Where are they going?
Beyond the sky, behind the moon,
To wait for us someday soon.
~Cold War-era children’s lullaby
lena had planned it this way from the beginning, before the Agency had recruited her, before she began tracking the moon’s phases on the dormitory wall, scratching hash marks into the baseboard where the Matron wouldn’t see. She had known her path since her parents had disappeared one rainy day while she was at school: the door ajar, the kettle boiling over, her father’s trumpet still warm with his breath. Olena had stood in her empty house, cold dampness creeping up her stockings, and listened to the rain hitting the tin roof until dark. Then she’d closed the front door, bolted it, tucked herself into her parents’ bed, breathing in her mother’s rose-water perfume with each toss and turn of the linens, and began plotting her course.
Olena steps onto the lunar surface, her body buoyant, and tromps across the ashen terrain, regolith clotting in her boot treads. She hears the triumphant voices from Earth feeding through her red spacesuit, a cacophony of cheers and static echoing inside her helmet. But Olena ignores them. She clicks off the comms device and leaps toward the darkened horizon with no tether to hold her back.
Before the Matron arrived, Olena had lived alone for weeks, curling up inside the upturned bookcase of her abandoned home. She’d wrapped herself in her parents’ scientific papers, reciting their long equations as they had once done, solving gravitational potential energy and orbital mechanics as they’d swept the floor or peeled potatoes.
At night, she could not sleep in her room but climbed up along the middle hump of her parent’s bed, the no man’s land between their indentations, and slept fitfully, dreaming of shattered glass, her mother’s scream. In the morning, the sheets would be damp from her tears and sweat, but Olena dared not wash the linens, afraid to wash away her parents forever.
Sometimes, she would attempt to play her father’s trumpet, pressing her lips to the cold metal. Olena’s father had begun teaching her to play before he was taken. But Olena had been reluctant. She disliked the way her lips buzzed after practice, the discordant moans that sputtered from the horn. But in the emptiness of the house, her off-key scales rose around her like phantoms of her parents, keeping her company. Even when she wasn’t playing, Olena kept the trumpet’s mouthpiece in her pocket, the weight of it comforting.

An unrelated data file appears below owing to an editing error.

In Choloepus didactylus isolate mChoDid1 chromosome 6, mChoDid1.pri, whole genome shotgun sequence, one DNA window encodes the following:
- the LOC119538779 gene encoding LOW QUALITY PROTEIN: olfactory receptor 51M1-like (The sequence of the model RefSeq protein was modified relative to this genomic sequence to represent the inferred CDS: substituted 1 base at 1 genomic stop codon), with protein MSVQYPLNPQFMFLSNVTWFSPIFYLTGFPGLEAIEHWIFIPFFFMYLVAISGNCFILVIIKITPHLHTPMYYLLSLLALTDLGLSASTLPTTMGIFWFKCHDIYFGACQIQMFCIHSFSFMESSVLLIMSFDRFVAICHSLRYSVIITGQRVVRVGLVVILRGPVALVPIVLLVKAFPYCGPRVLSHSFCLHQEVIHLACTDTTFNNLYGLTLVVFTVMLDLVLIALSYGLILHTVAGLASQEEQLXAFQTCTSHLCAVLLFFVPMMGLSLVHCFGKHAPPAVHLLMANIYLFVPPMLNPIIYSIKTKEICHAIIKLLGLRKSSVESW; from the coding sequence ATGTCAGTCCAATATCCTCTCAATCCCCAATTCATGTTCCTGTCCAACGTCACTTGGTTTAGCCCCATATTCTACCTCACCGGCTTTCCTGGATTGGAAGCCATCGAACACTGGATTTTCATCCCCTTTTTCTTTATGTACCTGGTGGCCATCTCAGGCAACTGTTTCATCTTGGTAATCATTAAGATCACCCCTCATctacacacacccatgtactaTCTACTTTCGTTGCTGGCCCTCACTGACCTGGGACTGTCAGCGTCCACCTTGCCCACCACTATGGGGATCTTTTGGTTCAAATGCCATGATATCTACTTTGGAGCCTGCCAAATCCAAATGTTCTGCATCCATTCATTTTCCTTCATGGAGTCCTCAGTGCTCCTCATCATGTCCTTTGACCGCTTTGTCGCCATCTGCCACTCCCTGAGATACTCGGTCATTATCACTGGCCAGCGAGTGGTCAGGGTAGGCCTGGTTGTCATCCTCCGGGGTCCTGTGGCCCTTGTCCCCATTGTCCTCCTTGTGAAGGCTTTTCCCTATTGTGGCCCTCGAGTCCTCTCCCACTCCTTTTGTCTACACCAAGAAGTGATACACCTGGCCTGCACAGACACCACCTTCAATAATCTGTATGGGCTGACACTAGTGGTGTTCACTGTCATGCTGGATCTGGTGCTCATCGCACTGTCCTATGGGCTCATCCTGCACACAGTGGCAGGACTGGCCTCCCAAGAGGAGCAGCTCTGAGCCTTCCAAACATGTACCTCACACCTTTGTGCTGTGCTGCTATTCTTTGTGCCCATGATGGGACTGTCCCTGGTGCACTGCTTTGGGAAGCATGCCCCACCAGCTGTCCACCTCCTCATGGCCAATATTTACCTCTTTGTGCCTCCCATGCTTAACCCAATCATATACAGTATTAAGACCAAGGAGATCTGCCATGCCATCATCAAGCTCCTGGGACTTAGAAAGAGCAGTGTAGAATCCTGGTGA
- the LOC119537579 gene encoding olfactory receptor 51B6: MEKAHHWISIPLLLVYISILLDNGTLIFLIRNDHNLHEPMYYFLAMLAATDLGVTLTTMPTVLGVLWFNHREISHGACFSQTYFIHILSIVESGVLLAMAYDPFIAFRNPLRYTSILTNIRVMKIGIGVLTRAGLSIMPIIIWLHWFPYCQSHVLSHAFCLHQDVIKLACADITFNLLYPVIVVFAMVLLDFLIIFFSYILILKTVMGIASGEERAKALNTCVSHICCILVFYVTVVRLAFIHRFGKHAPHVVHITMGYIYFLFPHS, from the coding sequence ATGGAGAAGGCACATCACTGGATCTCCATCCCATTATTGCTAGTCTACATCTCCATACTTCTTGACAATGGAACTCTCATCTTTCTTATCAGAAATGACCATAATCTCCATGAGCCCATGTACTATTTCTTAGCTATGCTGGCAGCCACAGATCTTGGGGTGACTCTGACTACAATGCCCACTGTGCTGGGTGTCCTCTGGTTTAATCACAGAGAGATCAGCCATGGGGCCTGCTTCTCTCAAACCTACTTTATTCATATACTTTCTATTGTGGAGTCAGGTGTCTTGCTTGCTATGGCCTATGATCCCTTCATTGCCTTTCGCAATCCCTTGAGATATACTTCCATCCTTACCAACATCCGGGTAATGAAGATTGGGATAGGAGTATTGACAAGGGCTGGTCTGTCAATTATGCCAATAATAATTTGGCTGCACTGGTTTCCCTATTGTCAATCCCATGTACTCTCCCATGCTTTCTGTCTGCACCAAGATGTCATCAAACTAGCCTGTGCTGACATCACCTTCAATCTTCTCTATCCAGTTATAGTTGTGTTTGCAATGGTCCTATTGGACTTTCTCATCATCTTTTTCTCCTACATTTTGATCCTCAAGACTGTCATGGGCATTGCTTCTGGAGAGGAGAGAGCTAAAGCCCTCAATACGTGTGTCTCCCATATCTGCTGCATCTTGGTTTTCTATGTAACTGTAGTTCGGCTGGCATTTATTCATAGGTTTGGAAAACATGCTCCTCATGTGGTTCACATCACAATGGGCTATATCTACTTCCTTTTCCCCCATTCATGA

When the Matron came, Olena hid beneath the false floorboard in the pantry, where her parents had sometimes buried their work in case of a raid. But nothing could protect the girl from such a force.
“She can’t be far,” the Matron had growled. Olena had heard the hall closet open and cupboard doors slamming against the stucco walls until bits of plaster rained to the floor. An astringent smell of lye soap prickled Olena’s nose as she heard a satisfied gasp from above. The floorboards above her splintered, and a gloved hand grabbed her before she could scream.
For years Olena lived in the dormitory with other children of dissidents, children the government deemed too valuable to kill–until the Matron decided otherwise.
Olena had slept in the root cellar for a week, three days longer than the last girl the Matron had punished, locking her in the dark. Olena was there when the rebellion began.
She could hear screams and gunfire. Somewhere in the dormitory, a radio shuddered into static and then squealed an emergency signal. Olena crawled toward the cellar stairs, her feet heavy and numb, and looked toward the door. As she dragged herself up the steep wooden slats, her blackened toes limp beneath her, a sliver pierced her hand.
“…taken over the streets…Agency has captured Czystarnsy and intends to return the once-deposed Huba to power….” Olena heard the radio report from the top of the stairs through the thick door. A scream cut through the announcement, and glass crashed like a plate thrown against the wall. Boots stomped across the kitchen. Olena panicked. She peered down the cellar’s wooden stairs, stretching out like teeth, waiting to devour her feet. But then the boots disappeared down the hall and up the back stairwell. She heard the Matron’s voice now, scolding and harsh, with a tinge of something else caught in the back of her throat. Fear, Olena thought. The Matron is afraid.
Olena bounds across the moon to the edge of the crater, the one that shares her family name. Standing there, her boots edging the darkness, she thinks once more of the hash marks on the wall, of the punishment in the root cellar, and of the Matron. She wonders if the Matron cried when the rebels marched her to the pits, the red Agency uniforms blocking the sun as she died. She wonders if they had bothered to cover her, shoveling the dirt back over her or if the Matron had been left out to the elements, to the carrion birds and stray dogs. Had frostbite disfigured her nose, gnarled her fingers before Death had wrapped around her, pulling her into the earth?
Olena fumbles for the trumpet mouthpiece from her pocket and tosses it into the pit. She hears voices again, soft and familiar, singing a tune the children sang in the streets. It fills her head as she climbs down into the crater. As dusty hands reach out to her, Olena knows she is home.